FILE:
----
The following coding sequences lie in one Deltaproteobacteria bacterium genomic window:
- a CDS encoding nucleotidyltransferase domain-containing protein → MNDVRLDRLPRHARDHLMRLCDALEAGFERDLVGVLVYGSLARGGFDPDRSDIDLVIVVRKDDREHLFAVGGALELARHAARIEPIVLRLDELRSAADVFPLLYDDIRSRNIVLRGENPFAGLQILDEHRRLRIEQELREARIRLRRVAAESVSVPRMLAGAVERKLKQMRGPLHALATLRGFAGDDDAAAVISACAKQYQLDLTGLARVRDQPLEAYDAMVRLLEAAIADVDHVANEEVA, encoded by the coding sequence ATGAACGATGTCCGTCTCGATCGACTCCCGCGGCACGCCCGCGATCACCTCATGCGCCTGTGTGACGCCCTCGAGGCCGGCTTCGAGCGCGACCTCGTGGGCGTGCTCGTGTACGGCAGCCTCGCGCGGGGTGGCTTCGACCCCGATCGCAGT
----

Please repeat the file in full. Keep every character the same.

The following coding sequences lie in one Deltaproteobacteria bacterium genomic window:
- a CDS encoding nucleotidyltransferase domain-containing protein → MNDVRLDRLPRHARDHLMRLCDALEAGFERDLVGVLVYGSLARGGFDPDRSDIDLVIVVRKDDREHLFAVGGALELARHAARIEPIVLRLDELRSAADVFPLLYDDIRSRNIVLRGENPFAGLQILDEHRRLRIEQELREARIRLRRVAAESVSVPRMLAGAVERKLKQMRGPLHALATLRGFAGDDDAAAVISACAKQYQLDLTGLARVRDQPLEAYDAMVRLLEAAIADVDHVANEEVA, encoded by the coding sequence ATGAACGATGTCCGTCTCGATCGACTCCCGCGGCACGCCCGCGATCACCTCATGCGCCTGTGTGACGCCCTCGAGGCCGGCTTCGAGCGCGACCTCGTGGGCGTGCTCGTGTACGGCAGCCTCGCGCGGGGTGGCTTCGACCCCGATCGCAGT